This concluding chapter examines the notion that a genealogical rule of governance pervades Saudi Arabia in relation to Wahhabism and Islam. It suggests that Saudi Arabia's modern genealogical culture is a direct consequence of the rise of Salaf religiosity in the kingdom and that the acute genealogical consciousness of modern Saudi society is a form of bedouin tribal vengeance against modernity. Just as the economic paternalism of the Saudi state has influenced the discourse and strategies of al-Qaeda, the kingdom's economic model has played an important role in shaping its modern genealogical culture as well. The chapter also discusses Hamad al-Jāsir's genealogical project, which preceded the wholesale politicization of the Saudi oral culture, and argues that the attachment to the Arabian past that drove such project was real and visceral, rather than an ideological fetish encouraged or manufactured by the Saudi state.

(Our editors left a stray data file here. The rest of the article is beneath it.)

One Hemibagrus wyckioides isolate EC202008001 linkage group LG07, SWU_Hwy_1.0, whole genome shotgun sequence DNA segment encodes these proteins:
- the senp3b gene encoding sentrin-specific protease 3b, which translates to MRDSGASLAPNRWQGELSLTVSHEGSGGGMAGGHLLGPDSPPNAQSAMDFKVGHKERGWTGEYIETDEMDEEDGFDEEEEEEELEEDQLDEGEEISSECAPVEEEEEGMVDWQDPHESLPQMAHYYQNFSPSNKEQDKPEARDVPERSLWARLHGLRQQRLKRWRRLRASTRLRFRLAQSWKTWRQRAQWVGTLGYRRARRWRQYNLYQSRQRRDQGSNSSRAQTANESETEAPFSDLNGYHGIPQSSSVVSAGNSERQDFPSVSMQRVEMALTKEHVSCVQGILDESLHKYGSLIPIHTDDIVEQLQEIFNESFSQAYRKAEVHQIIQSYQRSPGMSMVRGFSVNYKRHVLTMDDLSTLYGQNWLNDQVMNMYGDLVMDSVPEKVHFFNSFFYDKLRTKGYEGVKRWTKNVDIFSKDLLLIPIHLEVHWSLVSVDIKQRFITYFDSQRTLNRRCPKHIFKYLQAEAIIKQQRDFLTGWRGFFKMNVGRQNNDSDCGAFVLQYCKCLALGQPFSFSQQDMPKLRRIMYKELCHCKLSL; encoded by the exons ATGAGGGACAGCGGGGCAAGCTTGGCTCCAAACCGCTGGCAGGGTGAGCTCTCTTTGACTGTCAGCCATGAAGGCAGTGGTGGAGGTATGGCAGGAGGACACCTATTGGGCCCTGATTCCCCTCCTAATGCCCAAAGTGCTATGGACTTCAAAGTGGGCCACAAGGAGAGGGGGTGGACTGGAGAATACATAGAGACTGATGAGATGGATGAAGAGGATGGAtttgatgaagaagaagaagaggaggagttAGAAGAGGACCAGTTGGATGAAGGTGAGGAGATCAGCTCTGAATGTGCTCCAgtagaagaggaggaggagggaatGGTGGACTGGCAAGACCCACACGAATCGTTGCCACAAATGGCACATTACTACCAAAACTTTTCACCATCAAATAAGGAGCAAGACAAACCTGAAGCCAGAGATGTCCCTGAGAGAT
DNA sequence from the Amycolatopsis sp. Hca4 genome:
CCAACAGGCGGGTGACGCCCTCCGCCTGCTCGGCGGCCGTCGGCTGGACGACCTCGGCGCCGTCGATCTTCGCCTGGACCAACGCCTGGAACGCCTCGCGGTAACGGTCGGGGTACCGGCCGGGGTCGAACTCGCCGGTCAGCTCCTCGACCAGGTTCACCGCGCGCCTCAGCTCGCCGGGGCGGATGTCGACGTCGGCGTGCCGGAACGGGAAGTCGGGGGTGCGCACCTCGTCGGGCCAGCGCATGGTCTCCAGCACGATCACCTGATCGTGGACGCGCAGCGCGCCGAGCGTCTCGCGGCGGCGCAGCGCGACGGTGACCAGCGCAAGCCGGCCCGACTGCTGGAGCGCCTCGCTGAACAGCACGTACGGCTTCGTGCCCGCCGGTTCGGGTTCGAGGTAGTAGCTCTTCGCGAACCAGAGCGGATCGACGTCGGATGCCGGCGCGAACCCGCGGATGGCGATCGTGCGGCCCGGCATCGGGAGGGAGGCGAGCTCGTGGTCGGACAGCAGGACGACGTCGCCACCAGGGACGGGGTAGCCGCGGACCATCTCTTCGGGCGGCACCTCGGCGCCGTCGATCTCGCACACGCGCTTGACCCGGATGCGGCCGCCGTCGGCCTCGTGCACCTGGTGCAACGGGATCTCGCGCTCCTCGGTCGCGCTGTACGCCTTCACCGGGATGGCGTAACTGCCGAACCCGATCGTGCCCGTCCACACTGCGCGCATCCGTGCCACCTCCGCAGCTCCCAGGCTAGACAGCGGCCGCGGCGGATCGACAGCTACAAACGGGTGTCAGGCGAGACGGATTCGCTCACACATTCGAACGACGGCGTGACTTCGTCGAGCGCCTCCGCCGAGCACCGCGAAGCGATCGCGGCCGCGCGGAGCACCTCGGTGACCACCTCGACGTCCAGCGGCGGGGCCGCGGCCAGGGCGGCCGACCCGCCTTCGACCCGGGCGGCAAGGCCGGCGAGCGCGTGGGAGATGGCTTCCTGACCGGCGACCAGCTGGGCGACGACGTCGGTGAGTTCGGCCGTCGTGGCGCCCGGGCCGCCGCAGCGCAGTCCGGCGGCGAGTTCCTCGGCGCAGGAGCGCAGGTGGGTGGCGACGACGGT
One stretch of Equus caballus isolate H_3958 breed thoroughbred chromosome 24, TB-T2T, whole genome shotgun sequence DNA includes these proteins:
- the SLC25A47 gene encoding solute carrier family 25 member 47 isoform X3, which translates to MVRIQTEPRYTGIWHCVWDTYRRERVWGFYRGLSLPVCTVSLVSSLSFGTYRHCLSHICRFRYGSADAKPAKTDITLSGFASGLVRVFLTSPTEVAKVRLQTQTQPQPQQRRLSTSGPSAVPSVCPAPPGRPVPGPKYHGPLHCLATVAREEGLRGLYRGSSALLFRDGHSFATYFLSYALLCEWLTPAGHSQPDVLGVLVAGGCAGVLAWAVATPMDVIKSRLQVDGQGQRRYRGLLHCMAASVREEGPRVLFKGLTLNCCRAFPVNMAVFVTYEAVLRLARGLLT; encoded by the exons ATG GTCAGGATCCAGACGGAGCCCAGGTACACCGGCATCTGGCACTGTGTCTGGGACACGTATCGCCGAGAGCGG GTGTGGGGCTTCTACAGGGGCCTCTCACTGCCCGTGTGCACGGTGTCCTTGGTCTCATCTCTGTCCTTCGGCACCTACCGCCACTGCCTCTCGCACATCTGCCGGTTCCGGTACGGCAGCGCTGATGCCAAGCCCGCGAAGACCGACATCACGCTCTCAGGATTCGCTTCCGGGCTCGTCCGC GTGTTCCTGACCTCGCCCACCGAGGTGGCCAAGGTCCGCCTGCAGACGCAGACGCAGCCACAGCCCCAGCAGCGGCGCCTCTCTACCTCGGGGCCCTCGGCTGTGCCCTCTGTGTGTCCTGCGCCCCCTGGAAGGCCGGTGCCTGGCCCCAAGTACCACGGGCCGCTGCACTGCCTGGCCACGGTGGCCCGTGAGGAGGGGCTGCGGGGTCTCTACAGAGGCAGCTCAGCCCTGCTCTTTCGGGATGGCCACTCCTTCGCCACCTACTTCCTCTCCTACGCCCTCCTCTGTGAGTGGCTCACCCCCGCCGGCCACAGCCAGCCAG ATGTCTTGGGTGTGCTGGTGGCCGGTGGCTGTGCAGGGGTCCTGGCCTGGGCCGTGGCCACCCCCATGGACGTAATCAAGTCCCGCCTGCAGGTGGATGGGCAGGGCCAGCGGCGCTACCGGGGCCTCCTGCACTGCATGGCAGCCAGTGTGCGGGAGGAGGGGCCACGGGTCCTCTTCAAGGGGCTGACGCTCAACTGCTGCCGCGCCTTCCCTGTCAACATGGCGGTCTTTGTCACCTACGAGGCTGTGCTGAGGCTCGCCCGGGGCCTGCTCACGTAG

Princeton Scholarship Online requires a subscription or purchase to access the full text of books within the service. Public users can however freely search the site and view the abstracts and keywords for each book and chapter.
If you think you should have access to this title, please contact your librarian.
To troubleshoot, please check our FAQs , and if you can't find the answer there, please contact us.